I would complain that they didn’t give me proper credit for the image (The Copyright notice you see in this image was added by me for the purpose of posting this here), but they also screwed up the name of the piece in the ad caption, so I’m not the only one being dissed.

That said, it’s still VERY cool to have one of my images used in an advertisement in Art In America.

Toronto Distillery District

Some random photos of the buildings and spaces at the Distillery District in Toronto.

Ivy, Fire Escape, Distillery District
Ivy, Fire Escape, Distillery District

The central plaza in the middle of the distillery district is occupied by this interpretive sculpture designed to reflect the history of the complex, and provide a focal point for people to converge upon. I don’t know how comfortable it would be to sit beneath it; while it certainly provides shade, all that copper would make for a terrific radiator on a summer day.

Distillery Sculpture
Distillery Sculpture

I went for a more abstract look with this composition – this is about angles and forms, and visually leading lines. The structure is a chute used to move barrels of liquor from the top floor of the distillery to the waiting trucks to be loaded and sent out.

Distillery Chute
Distillery Chute

The sign of the distillery still graces the covered walkway between two brick and stone structures in the distillery complex.

Gooderham & Worts Distillery
Gooderham & Worts Distillery

Toronto Urban Grit

Some random finds from around the urban center of Toronto. These were in the area of King and Queen Streets, between Bathurst and Spadina for the most part.

The first three were found on Queen Street. Queen Street is a bit rougher around the edges, but in a kind of hipster/grunge way. It looks worse than it is – I ran into a panhandling junkie getting set up for the morning, baby-sitting his friend’s Rottweiler puppy. We had a great chat about my Rolleiflex, he didn’t even ask me for money, and the Rotty came over to me of her own free will, licked my hand, and rubbed up against my legs. That’s pretty emblematic for how friendly Toronto is – even the panhandler’s dog is nice.

Bang-On T-shirts
Bang-On T-shirts

I think it’s the wildest coolest thing that a dive bar would decorate their wall with a mural of a face, smoking and talking on the phone, and giant
insect sculptures crawling over the upper floors. It makes me actually want to go in and find out what’s so special about the place – I bet they have some really funky live music.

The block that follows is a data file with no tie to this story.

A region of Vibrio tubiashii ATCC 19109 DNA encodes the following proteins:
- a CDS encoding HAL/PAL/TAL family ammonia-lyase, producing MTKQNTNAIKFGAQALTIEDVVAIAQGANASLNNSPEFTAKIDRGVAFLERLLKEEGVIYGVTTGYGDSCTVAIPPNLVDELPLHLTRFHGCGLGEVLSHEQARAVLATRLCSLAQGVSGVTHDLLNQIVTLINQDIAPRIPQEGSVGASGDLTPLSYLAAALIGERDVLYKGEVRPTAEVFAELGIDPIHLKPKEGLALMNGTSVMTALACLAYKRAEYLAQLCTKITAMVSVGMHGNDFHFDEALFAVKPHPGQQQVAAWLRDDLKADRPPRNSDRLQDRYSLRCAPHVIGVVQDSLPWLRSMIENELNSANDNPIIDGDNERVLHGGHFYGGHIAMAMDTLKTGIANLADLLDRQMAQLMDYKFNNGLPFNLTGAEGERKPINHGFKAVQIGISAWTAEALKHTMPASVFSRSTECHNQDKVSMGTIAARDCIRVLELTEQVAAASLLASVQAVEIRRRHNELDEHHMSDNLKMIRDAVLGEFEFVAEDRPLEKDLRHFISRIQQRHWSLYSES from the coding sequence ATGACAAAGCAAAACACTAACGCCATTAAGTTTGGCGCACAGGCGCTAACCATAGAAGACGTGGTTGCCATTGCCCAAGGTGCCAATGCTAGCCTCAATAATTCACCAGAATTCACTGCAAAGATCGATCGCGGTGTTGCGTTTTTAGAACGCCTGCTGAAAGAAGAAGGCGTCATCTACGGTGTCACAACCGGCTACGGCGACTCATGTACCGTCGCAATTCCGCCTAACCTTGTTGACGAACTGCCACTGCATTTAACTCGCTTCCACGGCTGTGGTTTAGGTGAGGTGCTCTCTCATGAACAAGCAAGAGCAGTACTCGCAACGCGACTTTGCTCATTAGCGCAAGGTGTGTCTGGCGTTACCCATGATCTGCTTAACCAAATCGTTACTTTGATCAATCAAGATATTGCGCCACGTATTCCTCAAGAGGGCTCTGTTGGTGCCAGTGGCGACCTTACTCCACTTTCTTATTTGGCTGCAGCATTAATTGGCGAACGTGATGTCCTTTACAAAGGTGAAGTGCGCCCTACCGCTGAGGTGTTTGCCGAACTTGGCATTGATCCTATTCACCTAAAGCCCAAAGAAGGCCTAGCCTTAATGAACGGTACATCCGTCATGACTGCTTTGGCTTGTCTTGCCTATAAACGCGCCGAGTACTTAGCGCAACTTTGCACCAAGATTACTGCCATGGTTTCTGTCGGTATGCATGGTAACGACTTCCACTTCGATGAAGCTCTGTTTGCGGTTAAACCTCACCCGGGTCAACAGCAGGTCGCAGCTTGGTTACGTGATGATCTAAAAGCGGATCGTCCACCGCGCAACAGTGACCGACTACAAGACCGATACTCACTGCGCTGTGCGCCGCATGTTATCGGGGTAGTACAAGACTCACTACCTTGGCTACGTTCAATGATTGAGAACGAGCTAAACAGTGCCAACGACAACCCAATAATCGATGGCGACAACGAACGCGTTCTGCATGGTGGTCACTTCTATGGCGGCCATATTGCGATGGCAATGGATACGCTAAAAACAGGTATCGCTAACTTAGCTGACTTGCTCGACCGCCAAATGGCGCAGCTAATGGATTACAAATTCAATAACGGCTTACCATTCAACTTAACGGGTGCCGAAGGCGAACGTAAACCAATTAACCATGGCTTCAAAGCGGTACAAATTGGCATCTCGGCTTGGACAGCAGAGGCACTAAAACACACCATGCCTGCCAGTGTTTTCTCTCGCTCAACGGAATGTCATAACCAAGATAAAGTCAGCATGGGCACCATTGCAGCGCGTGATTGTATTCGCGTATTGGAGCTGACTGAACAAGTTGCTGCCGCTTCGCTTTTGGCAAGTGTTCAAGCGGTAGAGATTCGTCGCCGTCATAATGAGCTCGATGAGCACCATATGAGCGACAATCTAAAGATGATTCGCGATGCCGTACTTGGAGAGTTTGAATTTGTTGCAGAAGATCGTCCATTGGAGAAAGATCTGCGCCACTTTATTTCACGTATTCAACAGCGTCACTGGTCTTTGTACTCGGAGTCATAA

Cameron House
Cameron House

Isn’t this a terrific cultural contrast? Poutine next door to Falafel. About the only way you could outdo that is to put a Kosher deli next door to a Carolina Pulled Pork shop. But it wouldn’t surprise me if such a juxtaposition existed somewhere in Toronto.

Poutine Falafel
Poutine Falafel

Over on King Street, we’re getting a bit more upscale with this pan-asian restaurant. This stretch of King was where all the beautiful people attending TIFF were hanging out.

Pan-Asian, King Street
Pan-Asian, King Street

Perfect Leather looks sketchy on the outside, but from what I could see through their windows, this looks to be THE place to shop for leathers and fabrics if you’re in the garment trade in Toronto.

Perfect Leather
Perfect Leather

Ordinary Objects series – Toronto

I know I’m repeating hydrants in the same post, but they’re substantially different takes on the same subject.

Hydrant, Graffiti
Hydrant, Graffiti

I also find it interesting that we have Mueller hydrants in Washington DC but they look very different.

Mueller Hydrant, Toronto
Mueller Hydrant, Toronto
Mueller Hydrant, K Street, DC
Mueller Hydrant, K Street, DC

Another pay phone shot, showing the much-abused state of the poor neglected utility. I see a lot more pay phones around Toronto, but still not many people using them.

Bell Pay Phone
Bell Pay Phone

Wide or Tight? You decide – Toronto Graffiti

Two versions of the same scene- which do you think works better?

Cine Cycle - Wide
Cine Cycle – Wide
Cine Cycle - Close
Cine Cycle – Close

I’m still on the fence – the wide shot has that extra splash of color from the door on the next building, and the visually leading lines, but the tight shot pulls your attention to the sign.

Photography, Alternative Processes, Really Big Cameras, and other cool stuff

Follow

Get every new post delivered to your Inbox.

Join 1,331 other followers

%d bloggers like this: